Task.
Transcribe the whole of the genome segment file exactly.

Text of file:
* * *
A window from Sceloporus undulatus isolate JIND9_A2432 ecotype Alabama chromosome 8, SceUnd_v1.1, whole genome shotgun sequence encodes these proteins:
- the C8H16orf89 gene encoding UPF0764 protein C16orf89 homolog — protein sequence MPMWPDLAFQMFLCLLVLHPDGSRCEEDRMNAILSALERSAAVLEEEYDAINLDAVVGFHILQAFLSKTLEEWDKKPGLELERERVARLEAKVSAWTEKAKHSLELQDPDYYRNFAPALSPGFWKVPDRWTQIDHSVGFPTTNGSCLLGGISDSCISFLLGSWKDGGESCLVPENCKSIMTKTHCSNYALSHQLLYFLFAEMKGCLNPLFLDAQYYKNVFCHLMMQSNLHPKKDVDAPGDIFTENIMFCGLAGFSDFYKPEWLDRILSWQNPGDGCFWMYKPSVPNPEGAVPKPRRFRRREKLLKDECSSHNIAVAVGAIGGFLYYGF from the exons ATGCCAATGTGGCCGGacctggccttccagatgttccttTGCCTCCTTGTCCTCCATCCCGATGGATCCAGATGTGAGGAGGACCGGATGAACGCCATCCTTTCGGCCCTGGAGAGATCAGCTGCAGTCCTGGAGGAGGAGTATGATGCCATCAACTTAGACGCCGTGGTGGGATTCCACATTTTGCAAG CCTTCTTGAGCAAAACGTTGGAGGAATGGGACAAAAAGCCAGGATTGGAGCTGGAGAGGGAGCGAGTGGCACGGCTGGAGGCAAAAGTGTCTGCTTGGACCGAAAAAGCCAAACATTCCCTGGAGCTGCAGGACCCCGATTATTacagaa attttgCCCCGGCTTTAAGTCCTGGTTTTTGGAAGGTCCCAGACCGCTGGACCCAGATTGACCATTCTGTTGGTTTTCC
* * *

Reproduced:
A window from Sceloporus undulatus isolate JIND9_A2432 ecotype Alabama chromosome 8, SceUnd_v1.1, whole genome shotgun sequence encodes these proteins:
- the C8H16orf89 gene encoding UPF0764 protein C16orf89 homolog — protein sequence MPMWPDLAFQMFLCLLVLHPDGSRCEEDRMNAILSALERSAAVLEEEYDAINLDAVVGFHILQAFLSKTLEEWDKKPGLELERERVARLEAKVSAWTEKAKHSLELQDPDYYRNFAPALSPGFWKVPDRWTQIDHSVGFPTTNGSCLLGGISDSCISFLLGSWKDGGESCLVPENCKSIMTKTHCSNYALSHQLLYFLFAEMKGCLNPLFLDAQYYKNVFCHLMMQSNLHPKKDVDAPGDIFTENIMFCGLAGFSDFYKPEWLDRILSWQNPGDGCFWMYKPSVPNPEGAVPKPRRFRRREKLLKDECSSHNIAVAVGAIGGFLYYGF from the exons ATGCCAATGTGGCCGGacctggccttccagatgttccttTGCCTCCTTGTCCTCCATCCCGATGGATCCAGATGTGAGGAGGACCGGATGAACGCCATCCTTTCGGCCCTGGAGAGATCAGCTGCAGTCCTGGAGGAGGAGTATGATGCCATCAACTTAGACGCCGTGGTGGGATTCCACATTTTGCAAG CCTTCTTGAGCAAAACGTTGGAGGAATGGGACAAAAAGCCAGGATTGGAGCTGGAGAGGGAGCGAGTGGCACGGCTGGAGGCAAAAGTGTCTGCTTGGACCGAAAAAGCCAAACATTCCCTGGAGCTGCAGGACCCCGATTATTacagaa attttgCCCCGGCTTTAAGTCCTGGTTTTTGGAAGGTCCCAGACCGCTGGACCCAGATTGACCATTCTGTTGGTTTTCC